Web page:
Some (Spooky, Funny, and Creative) Inspiration for Halloween Pumpkin Decorating

Colorful fall display at the Creekside Growers stand near Rossville in Clinton County, Indiana

Colorful fall display at the Creekside Growers stand near Rossville in Clinton County, Indiana (Prints and Photographs Division)

As you gear up for Halloween, you and the kids in your life may have already found the perfect pumpkin. Perhaps you’re considering a decorative autumnal spread or brainstorming ways to carve up the scariest, funniest, or most intricate jack-o’-lantern yet. You’ll find many intriguing Halloween-themed items on the Library of Congress website that might inspire you as you embark on your decorated or carved creations.

Crystal McLain's painted 620-pound pumpkin at the annual Pumpkinfest, a colorful fall festival in Damariscotta, Maine

Crystal McLain’s painted 620-pound pumpkin at the annual Pumpkinfest, a colorful fall festival in Damariscotta, Maine (Prints and Photographs Division)

Perhaps your family has wondered where the Halloween carving tradition comes from. Some research into the Library’s collections yields some insight. A blog post published by the American Folklife Center linked to an abbreviated essay, “Halloween: The Fantasy and Folklore of All Hallows”, written by professor and folklorist Jack Santino, as well as the full lecture he delivered on the topic at the Library of Congress in 1982. In both, Santino discusses the Celtic origins of Halloween—including the tradition of Samhain, a harvest festival that included the carving of vegetables and also coincided with a period to acknowledge the dead and stave off wayward spirits—and the evolution of the holiday, as a result of Christian religious influence. In his lecture (available via the link above), Santino elaborates on the vegetable carving tradition (listen around 18:59), and continues with a retelling of “The Story of Jack O’Lantern” (listen between 19:56-24:30). This tragic legend suggests an explanation for how the concept of the jack-o’-lantern came to be – essentially, serving as a lighting source for roaming spirits.

Today, jack-o’-lanterns come in many different shapes and sizes, and these days, they do not necessarily have to provoke fear. As you imagine your own design, invite your kids to help you brainstorm ideas for a collaborative effort. Consider the tone you want to convey with your pumpkin: frightening, clever, or something else? What size is your pumpkin? Will you only use one or will there be a display? Do you prefer to draw on the pumpkin with permanent marker and then fill in with colorful paints? Or would you rather outline facial features or an elaborate design, and then carve them out?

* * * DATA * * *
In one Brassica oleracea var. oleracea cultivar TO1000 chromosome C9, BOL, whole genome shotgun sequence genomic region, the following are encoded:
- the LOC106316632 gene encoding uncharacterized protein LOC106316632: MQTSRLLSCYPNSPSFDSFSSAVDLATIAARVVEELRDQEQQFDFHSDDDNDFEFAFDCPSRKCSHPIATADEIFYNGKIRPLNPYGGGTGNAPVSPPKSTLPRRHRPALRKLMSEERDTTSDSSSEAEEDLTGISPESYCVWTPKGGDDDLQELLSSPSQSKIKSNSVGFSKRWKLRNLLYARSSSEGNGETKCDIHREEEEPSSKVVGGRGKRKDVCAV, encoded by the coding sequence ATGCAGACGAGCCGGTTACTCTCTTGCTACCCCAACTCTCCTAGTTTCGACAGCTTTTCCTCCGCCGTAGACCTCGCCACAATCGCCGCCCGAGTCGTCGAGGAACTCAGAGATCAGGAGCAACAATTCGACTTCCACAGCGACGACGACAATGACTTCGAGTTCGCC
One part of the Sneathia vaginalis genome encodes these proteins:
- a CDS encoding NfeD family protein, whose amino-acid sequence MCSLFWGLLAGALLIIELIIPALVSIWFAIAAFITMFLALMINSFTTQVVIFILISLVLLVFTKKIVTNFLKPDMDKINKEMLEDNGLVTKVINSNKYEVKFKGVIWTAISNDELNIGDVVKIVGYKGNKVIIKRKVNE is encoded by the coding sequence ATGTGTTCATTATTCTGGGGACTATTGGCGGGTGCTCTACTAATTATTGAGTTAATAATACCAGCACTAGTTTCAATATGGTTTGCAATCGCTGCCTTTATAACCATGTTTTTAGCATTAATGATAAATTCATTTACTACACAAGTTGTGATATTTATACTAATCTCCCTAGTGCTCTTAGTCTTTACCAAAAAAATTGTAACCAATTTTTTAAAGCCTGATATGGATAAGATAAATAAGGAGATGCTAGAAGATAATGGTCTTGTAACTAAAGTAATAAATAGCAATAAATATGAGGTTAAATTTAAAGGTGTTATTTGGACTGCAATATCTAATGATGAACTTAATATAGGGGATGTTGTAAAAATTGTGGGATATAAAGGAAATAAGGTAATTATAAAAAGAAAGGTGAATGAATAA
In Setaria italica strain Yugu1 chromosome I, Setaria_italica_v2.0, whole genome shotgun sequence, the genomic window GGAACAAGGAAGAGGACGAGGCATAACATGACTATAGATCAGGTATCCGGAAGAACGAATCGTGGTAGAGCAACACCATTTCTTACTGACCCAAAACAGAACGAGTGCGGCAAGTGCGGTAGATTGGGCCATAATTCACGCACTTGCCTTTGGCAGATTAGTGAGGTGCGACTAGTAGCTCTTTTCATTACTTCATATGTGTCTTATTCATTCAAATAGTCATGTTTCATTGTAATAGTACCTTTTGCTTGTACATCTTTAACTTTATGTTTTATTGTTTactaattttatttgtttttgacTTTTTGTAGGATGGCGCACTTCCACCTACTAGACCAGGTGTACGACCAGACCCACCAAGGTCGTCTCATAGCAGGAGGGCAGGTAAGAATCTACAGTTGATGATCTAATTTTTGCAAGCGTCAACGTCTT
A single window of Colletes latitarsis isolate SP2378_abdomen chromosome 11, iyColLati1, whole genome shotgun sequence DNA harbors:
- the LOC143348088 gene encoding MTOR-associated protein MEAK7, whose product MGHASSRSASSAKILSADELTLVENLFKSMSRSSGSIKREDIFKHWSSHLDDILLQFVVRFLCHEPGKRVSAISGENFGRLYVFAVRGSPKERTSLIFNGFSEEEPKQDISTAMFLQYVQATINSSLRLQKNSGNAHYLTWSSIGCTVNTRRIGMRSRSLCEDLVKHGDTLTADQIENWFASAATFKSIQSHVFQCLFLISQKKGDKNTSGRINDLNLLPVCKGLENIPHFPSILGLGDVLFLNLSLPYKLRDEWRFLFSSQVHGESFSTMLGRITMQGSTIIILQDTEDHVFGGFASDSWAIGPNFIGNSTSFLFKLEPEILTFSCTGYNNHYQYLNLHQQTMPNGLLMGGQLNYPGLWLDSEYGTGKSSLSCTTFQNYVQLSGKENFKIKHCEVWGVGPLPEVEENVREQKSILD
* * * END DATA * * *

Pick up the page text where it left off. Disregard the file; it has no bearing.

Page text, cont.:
For some inspiration for carving ideas, check out the photographs below taken by Carol Highsmith, at the 2017 Damariscotta Pumpkinfest in Maine. (You can also find more here.)

Bill Morgner's creation, a carving of a 707-pound pumpkin, at the annual Pumpkinfest, a colorful fall festival in Damariscotta, Maine

Bill Morgner’s creation, a carving of a 707-pound pumpkin, at the annual Pumpkinfest, a colorful fall festival in Damariscotta, Maine (Prints and Photographs Division)

 

Glenn Chadbourne's startling creation from a 1,683-pound pumpkin at the annual Pumpkinfest, a colorful fall festival in Damariscotta, Maine

Glenn Chadbourne’s startling creation from a 1,683-pound pumpkin at the annual Pumpkinfest, a colorful fall festival in Damariscotta, Maine (Prints and Photographs Division)

 

Carvers Andy Rice and Andrew Lyndaker at work at the annual Pumpkinfest, a colorful fall festival in Damariscotta, Maine

Carvers Andy Rice and Andrew Lyndaker at work at the annual Pumpkinfest, a colorful fall festival in Damariscotta, Maine (Prints and Photographs Division)

Let us know how your pumpkin creations — carved or not — turn out! And if you’re looking for more resources related to Halloween, check out the guide “Halloween & Día de Muertos Resources”, as well as the curated collection “Free to Use and Reuse: Autumn and Halloween”. Happy Halloween!

A pumpkinhead man, out front for the autumn season at the Maggie Valley Rock Shop, a gem and antiques shop in Maggie Valley, in the Great Smoky Mountain Range of far-western North Carolina

A “pumpkinhead” man, out front for the autumn season at the Maggie Valley Rock Shop, a gem and antiques shop in Maggie Valley, in the Great Smoky Mountain Range of far-western North Carolina (Prints and Photographs Division)

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